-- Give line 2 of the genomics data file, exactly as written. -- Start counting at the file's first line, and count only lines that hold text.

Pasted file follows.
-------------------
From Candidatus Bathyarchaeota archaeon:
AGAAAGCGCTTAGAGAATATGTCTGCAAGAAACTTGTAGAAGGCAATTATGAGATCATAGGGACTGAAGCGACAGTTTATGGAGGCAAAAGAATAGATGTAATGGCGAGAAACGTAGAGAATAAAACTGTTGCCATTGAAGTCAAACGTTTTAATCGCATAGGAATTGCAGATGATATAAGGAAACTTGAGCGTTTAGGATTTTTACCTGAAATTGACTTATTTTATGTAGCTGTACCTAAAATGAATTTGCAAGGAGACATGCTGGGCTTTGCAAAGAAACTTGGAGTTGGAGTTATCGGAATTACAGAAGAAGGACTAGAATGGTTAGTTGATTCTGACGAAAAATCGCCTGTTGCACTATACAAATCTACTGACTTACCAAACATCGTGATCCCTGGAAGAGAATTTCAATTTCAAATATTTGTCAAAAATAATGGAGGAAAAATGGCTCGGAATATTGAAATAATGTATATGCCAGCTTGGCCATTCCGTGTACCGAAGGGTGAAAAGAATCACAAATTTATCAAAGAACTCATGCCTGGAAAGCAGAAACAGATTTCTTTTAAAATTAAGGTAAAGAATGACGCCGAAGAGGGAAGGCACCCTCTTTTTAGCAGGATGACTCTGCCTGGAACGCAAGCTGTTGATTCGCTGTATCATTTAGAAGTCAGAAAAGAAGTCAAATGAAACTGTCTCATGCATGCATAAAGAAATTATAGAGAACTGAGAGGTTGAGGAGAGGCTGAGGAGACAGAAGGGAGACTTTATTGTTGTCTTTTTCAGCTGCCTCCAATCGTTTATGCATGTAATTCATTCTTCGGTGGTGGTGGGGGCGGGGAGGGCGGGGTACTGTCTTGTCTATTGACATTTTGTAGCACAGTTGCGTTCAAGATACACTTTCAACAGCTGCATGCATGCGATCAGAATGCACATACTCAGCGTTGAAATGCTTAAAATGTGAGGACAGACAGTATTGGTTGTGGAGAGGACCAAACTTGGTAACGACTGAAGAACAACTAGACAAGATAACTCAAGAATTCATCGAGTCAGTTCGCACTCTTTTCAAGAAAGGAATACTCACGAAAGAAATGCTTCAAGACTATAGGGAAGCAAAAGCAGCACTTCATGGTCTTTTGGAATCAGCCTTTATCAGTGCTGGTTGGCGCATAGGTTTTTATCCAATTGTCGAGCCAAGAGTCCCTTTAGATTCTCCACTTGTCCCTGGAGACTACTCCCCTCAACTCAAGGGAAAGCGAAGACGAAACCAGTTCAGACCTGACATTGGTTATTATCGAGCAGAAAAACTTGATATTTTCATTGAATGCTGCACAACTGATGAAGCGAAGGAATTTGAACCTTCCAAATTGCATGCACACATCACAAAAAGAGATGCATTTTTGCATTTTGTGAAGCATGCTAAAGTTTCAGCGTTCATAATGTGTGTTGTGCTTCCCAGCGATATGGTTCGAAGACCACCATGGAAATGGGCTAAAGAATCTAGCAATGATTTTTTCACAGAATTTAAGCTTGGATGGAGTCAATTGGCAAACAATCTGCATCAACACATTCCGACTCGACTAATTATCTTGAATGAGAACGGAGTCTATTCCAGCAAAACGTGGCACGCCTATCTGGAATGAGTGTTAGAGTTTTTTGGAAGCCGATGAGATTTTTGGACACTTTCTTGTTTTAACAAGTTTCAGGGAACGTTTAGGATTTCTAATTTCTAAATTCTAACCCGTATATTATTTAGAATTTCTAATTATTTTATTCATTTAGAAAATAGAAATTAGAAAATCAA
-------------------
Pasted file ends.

AGAAAGCGCTTAGAGAATATGTCTGCAAGAAACTTGTAGAAGGCAATTATGAGATCATAGGGACTGAAGCGACAGTTTATGGAGGCAAAAGAATAGATGTAATGGCGAGAAACGTAGAGAATAAAACTGTTGCCATTGAAGTCAAACGTTTTAATCGCATAGGAATTGCAGATGATATAAGGAAACTTGAGCGTTTAGGATTTTTACCTGAAATTGACTTATTTTATGTAGCTGTACCTAAAATGAATTTGCAAGGAGACATGCTGGGCTTTGCAAAGAAACTTGGAGTTGGAGTTATCGGAATTACAGAAGAAGGACTAGAATGGTTAGTTGATTCTGACGAAAAATCGCCTGTTGCACTATACAAATCTACTGACTTACCAAACATCGTGATCCCTGGAAGAGAATTTCAATTTCAAATATTTGTCAAAAATAATGGAGGAAAAATGGCTCGGAATATTGAAATAATGTATATGCCAGCTTGGCCATTCCGTGTACCGAAGGGTGAAAAGAATCACAAATTTATCAAAGAACTCATGCCTGGAAAGCAGAAACAGATTTCTTTTAAAATTAAGGTAAAGAATGACGCCGAAGAGGGAAGGCACCCTCTTTTTAGCAGGATGACTCTGCCTGGAACGCAAGCTGTTGATTCGCTGTATCATTTAGAAGTCAGAAAAGAAGTCAAATGAAACTGTCTCATGCATGCATAAAGAAATTATAGAGAACTGAGAGGTTGAGGAGAGGCTGAGGAGACAGAAGGGAGACTTTATTGTTGTCTTTTTCAGCTGCCTCCAATCGTTTATGCATGTAATTCATTCTTCGGTGGTGGTGGGGGCGGGGAGGGCGGGGTACTGTCTTGTCTATTGACATTTTGTAGCACAGTTGCGTTCAAGATACACTTTCAACAGCTGCATGCATGCGATCAGAATGCACATACTCAGCGTTGAAATGCTTAAAATGTGAGGACAGACAGTATTGGTTGTGGAGAGGACCAAACTTGGTAACGACTGAAGAACAACTAGACAAGATAACTCAAGAATTCATCGAGTCAGTTCGCACTCTTTTCAAGAAAGGAATACTCACGAAAGAAATGCTTCAAGACTATAGGGAAGCAAAAGCAGCACTTCATGGTCTTTTGGAATCAGCCTTTATCAGTGCTGGTTGGCGCATAGGTTTTTATCCAATTGTCGAGCCAAGAGTCCCTTTAGATTCTCCACTTGTCCCTGGAGACTACTCCCCTCAACTCAAGGGAAAGCGAAGACGAAACCAGTTCAGACCTGACATTGGTTATTATCGAGCAGAAAAACTTGATATTTTCATTGAATGCTGCACAACTGATGAAGCGAAGGAATTTGAACCTTCCAAATTGCATGCACACATCACAAAAAGAGATGCATTTTTGCATTTTGTGAAGCATGCTAAAGTTTCAGCGTTCATAATGTGTGTTGTGCTTCCCAGCGATATGGTTCGAAGACCACCATGGAAATGGGCTAAAGAATCTAGCAATGATTTTTTCACAGAATTTAAGCTTGGATGGAGTCAATTGGCAAACAATCTGCATCAACACATTCCGACTCGACTAATTATCTTGAATGAGAACGGAGTCTATTCCAGCAAAACGTGGCACGCCTATCTGGAATGAGTGTTAGAGTTTTTTGGAAGCCGATGAGATTTTTGGACACTTTCTTGTTTTAACAAGTTTCAGGGAACGTTTAGGATTTCTAATTTCTAAATTCTAACCCGTATATTATTTAGAATTTCTAATTATTTTATTCATTTAGAAAATAGAAATTAGAAAATCAA